The NIPS-LLD 2017 workshop was held in Long Beach, California, the United States of America from December 8th - 9th, 2017 as one of the several workshops of the 31st conference on Neural Information Processing Systems (NIPS). The LLD workshop, short for "Workshop on Learning with Limited Labeled Data: Weak Supervision and Beyond," focused on methods that highlight machine learning on datasets where ground truth labels for supervision are not available in abundance. The main topics of interest in the LLD workshop has been:
1. Learning from noisy labels 2. Distant or heuristic supervision, and 3. Data augmentation and/or the use of simulated data.
David Inouye, PhD from the University of Texas at Austin was on his internship with Rakuten Institute Of Technology Boston during the summer of 2017, midway between completing his PhD and joining Carnegie Mellon University as a postdoc under Prof. Pradeep Ravikumar from the Fall of 2017. During this time, we started working on data quality issues for our taxonomy classification projects. Soon, we found out that the usual paradigm of classifier tuning using train/dev/test sets has not been working for improving performance on our ground truth test datasets. The problem that we have been facing relates to the presence of noisy labels in the training data. Although, feature engineering improved classification performance in equally noisy development (dev) sets, the effective performance on the ground truth test data i.e. test data with no noise in the labels, has been decreasing.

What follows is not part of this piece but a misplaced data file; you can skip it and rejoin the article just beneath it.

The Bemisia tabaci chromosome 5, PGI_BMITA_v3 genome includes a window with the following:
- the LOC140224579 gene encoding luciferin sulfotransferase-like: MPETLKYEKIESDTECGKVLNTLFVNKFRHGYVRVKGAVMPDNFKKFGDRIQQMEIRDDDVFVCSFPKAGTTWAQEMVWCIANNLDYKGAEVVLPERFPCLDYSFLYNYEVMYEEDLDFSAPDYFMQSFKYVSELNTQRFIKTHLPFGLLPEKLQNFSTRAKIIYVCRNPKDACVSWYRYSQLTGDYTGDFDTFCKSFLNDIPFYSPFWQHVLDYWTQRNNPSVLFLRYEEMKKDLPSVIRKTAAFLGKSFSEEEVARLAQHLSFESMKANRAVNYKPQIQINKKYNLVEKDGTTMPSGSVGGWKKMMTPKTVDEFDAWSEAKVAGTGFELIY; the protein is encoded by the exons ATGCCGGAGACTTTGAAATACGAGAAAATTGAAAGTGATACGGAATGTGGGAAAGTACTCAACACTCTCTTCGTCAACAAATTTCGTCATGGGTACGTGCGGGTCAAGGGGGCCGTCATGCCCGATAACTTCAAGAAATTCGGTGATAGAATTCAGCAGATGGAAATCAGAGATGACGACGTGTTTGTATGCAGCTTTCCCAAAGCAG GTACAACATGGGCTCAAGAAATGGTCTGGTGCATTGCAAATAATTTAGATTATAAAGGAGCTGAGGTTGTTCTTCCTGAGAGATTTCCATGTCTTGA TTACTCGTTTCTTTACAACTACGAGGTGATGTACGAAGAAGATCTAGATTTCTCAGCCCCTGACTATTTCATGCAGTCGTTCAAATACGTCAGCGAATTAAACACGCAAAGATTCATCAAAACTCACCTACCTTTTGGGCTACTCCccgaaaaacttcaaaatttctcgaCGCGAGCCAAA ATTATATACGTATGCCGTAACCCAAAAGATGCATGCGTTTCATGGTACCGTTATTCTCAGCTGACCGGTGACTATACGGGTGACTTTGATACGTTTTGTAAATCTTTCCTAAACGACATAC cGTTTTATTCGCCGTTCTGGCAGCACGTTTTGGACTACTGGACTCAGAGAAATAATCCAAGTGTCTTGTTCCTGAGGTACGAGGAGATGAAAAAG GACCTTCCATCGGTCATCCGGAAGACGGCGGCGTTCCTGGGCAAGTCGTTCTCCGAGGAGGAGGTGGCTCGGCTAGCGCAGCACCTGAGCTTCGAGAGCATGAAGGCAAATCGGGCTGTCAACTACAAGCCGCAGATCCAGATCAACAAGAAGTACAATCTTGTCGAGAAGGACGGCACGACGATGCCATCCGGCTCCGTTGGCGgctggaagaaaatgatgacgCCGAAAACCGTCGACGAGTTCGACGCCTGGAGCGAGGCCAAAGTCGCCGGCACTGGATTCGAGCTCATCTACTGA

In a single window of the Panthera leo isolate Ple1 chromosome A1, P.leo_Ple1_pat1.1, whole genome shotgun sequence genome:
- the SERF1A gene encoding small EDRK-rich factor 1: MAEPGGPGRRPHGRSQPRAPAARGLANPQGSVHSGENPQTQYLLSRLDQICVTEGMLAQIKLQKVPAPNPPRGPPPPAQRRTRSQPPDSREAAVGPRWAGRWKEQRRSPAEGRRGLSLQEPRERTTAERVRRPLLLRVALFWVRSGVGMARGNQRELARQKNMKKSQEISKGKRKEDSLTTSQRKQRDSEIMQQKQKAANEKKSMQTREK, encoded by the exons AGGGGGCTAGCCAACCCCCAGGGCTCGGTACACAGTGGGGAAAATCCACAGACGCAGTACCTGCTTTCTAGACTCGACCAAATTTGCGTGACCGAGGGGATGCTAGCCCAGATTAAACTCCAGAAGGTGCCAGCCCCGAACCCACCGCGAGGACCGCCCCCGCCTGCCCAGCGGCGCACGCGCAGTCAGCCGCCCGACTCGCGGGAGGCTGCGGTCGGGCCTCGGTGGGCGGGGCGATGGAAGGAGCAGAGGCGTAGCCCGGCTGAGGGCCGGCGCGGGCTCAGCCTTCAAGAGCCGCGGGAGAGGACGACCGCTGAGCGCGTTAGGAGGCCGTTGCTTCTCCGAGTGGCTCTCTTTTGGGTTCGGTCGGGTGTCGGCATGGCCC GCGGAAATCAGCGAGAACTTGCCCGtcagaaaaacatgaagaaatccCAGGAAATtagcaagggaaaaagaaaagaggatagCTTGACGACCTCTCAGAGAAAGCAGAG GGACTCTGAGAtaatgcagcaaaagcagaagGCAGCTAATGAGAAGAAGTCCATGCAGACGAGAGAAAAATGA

To this end, David's research over the summer had been to address the fundamental issue of choosing model parameters for classifiers, so that they perform reasonably well on ground truth test data, although the training data is noisy at best with regards to labels.
Experiments on synthetic data and a subset of noisy labeled listings from one of our business units eventually resulted in our paper titled, "Hyperparameter Selection under Localized Label Noise via Corrupt Validation."In this paper, because we do not have access to clean ground-truth classification labels, we develop a method for selecting parameters by synthetically injecting label noise into the training data and show that it performs better than standard approaches in certain settings. To our best knowledge, this synthetic label noise is a novel approach to alleviating the effects of noisy labels in training and opens up new research questions and directions.